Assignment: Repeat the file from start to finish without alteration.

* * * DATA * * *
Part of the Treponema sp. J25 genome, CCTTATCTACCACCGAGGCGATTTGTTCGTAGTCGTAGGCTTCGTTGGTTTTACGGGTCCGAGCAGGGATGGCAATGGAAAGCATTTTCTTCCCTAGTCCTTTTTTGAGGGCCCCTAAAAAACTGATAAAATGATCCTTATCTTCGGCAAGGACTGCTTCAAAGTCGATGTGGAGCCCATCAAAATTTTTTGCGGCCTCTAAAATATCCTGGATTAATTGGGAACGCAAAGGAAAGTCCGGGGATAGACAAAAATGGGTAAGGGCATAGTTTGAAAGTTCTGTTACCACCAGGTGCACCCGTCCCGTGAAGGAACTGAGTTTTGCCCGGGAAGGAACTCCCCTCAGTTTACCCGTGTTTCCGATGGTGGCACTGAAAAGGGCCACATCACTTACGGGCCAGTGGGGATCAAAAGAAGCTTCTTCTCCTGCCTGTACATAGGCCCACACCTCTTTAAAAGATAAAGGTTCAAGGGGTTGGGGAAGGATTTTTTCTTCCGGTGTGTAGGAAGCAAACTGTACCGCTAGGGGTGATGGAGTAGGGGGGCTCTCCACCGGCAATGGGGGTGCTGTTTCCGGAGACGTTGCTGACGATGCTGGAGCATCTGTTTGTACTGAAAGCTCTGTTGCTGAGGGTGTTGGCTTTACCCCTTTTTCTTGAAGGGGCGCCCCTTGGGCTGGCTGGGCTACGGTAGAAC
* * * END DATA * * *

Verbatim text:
Part of the Treponema sp. J25 genome, CCTTATCTACCACCGAGGCGATTTGTTCGTAGTCGTAGGCTTCGTTGGTTTTACGGGTCCGAGCAGGGATGGCAATGGAAAGCATTTTCTTCCCTAGTCCTTTTTTGAGGGCCCCTAAAAAACTGATAAAATGATCCTTATCTTCGGCAAGGACTGCTTCAAAGTCGATGTGGAGCCCATCAAAATTTTTTGCGGCCTCTAAAATATCCTGGATTAATTGGGAACGCAAAGGAAAGTCCGGGGATAGACAAAAATGGGTAAGGGCATAGTTTGAAAGTTCTGTTACCACCAGGTGCACCCGTCCCGTGAAGGAACTGAGTTTTGCCCGGGAAGGAACTCCCCTCAGTTTACCCGTGTTTCCGATGGTGGCACTGAAAAGGGCCACATCACTTACGGGCCAGTGGGGATCAAAAGAAGCTTCTTCTCCTGCCTGTACATAGGCCCACACCTCTTTAAAAGATAAAGGTTCAAGGGGTTGGGGAAGGATTTTTTCTTCCGGTGTGTAGGAAGCAAACTGTACCGCTAGGGGTGATGGAGTAGGGGGGCTCTCCACCGGCAATGGGGGTGCTGTTTCCGGAGACGTTGCTGACGATGCTGGAGCATCTGTTTGTACTGAAAGCTCTGTTGCTGAGGGTGTTGGCTTTACCCCTTTTTCTTGAAGGGGCGCCCCTTGGGCTGGCTGGGCTACGGTAGAAC